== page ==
Tom Smart, Deseret News
PULLMAN, Wash. — The names are the same, but the matchup is very much different.
Today's clash between the Utes and Cougars is an all red affair. Nothing blue about it.
Utah closes out the road portion of its first Pac-12 season at Washington State. The Utes do so with three straight wins — all in conference play — and a determination to keep the good times rolling.
"We're ready," said star running back John White IV. "We're going to do it."
The Utes, he added, have had another good week of preparation.
After earning bowl eligibility with last Saturday's 31-6 victory over UCLA, the Utes (6-4) are one triumph away from clinching a ninth consecutive winning season. They can also even their Pac-12 record at 4-4.
Utah's upward climb followed a 34-10 setback to California in San Francisco on Oct. 22. The Utes responded with wins over Oregon State (27-8), Arizona (34-21) and the Bruins.
The streak has been accompanied by an absence of turnovers on offense. No interceptions. No fumbles.
Offensive coordinator Norm Chow credits quarterback Jon Hays for much of the turnaround. Hays is now 4-2 as the starter since replacing the injured Jordan Wynn.
"The guy deserves a ton of credit now. He manages the game. He doesn't make the mental errors," Chow said. "Obviously you've got to kind of do different things with the guy, but he deserves a medal for that."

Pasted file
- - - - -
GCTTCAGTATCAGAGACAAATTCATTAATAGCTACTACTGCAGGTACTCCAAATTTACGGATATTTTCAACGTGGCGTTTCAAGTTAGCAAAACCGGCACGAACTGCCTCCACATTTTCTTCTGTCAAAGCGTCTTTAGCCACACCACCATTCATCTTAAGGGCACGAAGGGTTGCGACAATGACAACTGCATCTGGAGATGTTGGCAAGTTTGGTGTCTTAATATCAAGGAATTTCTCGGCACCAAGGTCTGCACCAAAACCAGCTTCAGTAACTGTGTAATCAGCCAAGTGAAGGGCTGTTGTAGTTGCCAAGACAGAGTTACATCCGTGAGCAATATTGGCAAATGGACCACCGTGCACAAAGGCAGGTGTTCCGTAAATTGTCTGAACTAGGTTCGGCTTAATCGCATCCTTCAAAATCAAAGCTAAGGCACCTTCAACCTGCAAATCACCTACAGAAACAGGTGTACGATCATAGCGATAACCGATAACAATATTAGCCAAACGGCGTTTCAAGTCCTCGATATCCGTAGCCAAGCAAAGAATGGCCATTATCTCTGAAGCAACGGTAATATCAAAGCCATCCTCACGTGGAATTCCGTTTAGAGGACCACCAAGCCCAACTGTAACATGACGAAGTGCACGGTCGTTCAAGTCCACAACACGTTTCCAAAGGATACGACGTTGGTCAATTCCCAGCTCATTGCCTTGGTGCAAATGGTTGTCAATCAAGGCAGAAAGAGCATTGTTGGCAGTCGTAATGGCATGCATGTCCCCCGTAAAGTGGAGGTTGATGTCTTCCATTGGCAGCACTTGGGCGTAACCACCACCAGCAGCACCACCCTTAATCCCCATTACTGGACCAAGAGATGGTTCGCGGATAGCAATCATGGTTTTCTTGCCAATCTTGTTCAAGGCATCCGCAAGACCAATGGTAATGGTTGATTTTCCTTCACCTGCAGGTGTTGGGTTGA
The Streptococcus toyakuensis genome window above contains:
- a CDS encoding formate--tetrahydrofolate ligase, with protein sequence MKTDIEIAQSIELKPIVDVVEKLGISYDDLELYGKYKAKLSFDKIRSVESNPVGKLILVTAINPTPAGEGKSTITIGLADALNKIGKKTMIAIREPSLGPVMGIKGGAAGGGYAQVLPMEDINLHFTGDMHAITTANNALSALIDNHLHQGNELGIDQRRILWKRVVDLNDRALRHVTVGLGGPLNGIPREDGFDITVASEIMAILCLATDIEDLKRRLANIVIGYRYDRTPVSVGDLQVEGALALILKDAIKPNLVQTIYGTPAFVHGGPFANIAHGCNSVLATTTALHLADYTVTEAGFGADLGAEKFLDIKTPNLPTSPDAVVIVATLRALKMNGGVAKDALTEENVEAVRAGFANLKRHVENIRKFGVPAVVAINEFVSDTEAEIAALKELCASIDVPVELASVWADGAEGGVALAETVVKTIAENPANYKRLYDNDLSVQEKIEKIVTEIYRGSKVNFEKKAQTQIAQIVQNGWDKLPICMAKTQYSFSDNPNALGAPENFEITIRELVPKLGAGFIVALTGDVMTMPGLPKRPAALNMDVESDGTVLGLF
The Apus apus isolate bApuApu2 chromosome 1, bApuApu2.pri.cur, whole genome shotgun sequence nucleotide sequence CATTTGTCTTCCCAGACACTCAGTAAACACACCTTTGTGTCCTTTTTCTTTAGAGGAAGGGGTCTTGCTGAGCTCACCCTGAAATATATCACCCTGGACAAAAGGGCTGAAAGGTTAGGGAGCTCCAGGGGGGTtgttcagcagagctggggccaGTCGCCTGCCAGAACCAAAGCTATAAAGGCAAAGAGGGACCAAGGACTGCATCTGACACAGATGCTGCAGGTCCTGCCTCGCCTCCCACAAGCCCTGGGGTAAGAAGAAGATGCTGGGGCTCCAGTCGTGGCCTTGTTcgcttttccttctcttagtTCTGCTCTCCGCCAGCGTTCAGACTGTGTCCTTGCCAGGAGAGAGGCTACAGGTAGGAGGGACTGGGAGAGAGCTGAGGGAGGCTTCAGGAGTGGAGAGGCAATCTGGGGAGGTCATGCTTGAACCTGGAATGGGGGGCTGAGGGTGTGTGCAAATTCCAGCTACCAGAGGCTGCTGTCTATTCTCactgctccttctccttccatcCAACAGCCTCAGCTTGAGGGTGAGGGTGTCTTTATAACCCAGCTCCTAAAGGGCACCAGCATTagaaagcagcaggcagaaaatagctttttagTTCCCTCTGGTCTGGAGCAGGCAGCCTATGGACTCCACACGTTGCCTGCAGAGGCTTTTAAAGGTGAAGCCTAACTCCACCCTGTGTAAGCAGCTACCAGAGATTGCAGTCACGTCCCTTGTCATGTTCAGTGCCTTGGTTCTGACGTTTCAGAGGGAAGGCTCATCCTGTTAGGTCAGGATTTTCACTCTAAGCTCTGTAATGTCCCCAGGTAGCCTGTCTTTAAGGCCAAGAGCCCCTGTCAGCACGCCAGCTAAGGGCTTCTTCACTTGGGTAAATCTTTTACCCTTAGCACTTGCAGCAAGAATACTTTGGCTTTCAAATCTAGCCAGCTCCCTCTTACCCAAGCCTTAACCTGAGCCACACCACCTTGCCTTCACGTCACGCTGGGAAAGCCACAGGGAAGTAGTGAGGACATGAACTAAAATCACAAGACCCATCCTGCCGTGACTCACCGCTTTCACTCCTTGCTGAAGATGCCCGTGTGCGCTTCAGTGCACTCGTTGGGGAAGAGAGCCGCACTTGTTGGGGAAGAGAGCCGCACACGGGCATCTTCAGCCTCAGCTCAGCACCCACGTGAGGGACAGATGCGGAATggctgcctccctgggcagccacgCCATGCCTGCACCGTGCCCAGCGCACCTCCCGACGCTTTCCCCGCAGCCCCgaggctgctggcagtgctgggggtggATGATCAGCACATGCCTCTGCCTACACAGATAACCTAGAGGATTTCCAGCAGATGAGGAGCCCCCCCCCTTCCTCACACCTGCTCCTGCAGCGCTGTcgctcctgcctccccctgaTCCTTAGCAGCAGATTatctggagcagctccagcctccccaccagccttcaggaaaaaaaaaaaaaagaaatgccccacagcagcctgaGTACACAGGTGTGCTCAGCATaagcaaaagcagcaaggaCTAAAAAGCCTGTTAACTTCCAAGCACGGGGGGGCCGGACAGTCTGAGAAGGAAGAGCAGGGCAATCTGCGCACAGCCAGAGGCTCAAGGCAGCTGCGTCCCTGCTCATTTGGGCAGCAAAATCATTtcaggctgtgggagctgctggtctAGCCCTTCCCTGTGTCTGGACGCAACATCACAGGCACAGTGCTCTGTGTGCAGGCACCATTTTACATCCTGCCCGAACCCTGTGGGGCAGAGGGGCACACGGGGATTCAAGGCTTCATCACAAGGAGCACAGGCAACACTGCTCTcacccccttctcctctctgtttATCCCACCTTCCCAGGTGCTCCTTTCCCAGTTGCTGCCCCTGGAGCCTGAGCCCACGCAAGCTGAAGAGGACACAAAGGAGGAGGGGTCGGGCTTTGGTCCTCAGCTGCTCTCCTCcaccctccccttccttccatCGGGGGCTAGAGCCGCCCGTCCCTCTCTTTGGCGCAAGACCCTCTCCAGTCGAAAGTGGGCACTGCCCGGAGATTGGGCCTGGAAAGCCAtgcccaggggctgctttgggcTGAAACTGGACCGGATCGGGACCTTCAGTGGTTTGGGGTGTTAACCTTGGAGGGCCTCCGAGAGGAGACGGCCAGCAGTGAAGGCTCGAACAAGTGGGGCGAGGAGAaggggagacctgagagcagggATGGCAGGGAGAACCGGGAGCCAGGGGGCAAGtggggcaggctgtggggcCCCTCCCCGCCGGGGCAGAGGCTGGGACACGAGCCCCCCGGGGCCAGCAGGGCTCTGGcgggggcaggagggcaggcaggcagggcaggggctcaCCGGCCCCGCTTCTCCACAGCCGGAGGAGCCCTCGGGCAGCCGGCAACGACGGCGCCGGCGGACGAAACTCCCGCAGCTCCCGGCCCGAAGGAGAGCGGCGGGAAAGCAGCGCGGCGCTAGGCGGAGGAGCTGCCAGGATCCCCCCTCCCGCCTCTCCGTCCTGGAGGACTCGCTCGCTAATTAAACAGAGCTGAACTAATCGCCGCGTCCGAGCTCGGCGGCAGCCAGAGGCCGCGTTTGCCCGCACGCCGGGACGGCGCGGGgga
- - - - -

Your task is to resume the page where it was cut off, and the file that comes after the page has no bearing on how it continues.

So, too, do others, including White (1,191 yards rushing), the offensive line and a stingy defense that ranks among the Pac-12 and national elite.
All may be put to the test against a Washington State team coming off a dramatic 37-27 win over Arizona State. The Cougars (4-6), who have the Pac-12's reigning Offensive Player of the Week in freshman quarterback Connor Halliday, still have hopes of becoming bowl eligible. He passed for 494 yards and four touchdowns against the Sun Devils.
"They spread you out," said Utah coach Kyle Whittingham. "They do a good job with their four wide receiver packages."
Strong safety Brian Blechen noted that WSU can't and won't be taken lightly.
"We always want a team's best shot because we expect the best from ourselves," Blechen said. "I think we can compete against any team we go against. So when we're clicking it doesn't really matter."
Utah's defense, particularly the line, has been successful applying pressure.
"They've been a strength of ours all season long and we anticipated that going into the year," Whittingham said, while noting the line has lived up to its billing. "Great defense starts at the line of scrimmage and those guys have done a nice job controlling the line of scrimmage most every game of the season."
Defensive end Joe Kruger considers depth Utah's greatest strength up front. The Utes, he explained, are able to rotate in a lot of guys.
The mass contributions have complimented the team's mantra to play with a lot of passion and energy.
"We expect that to continue," Whittingham said.
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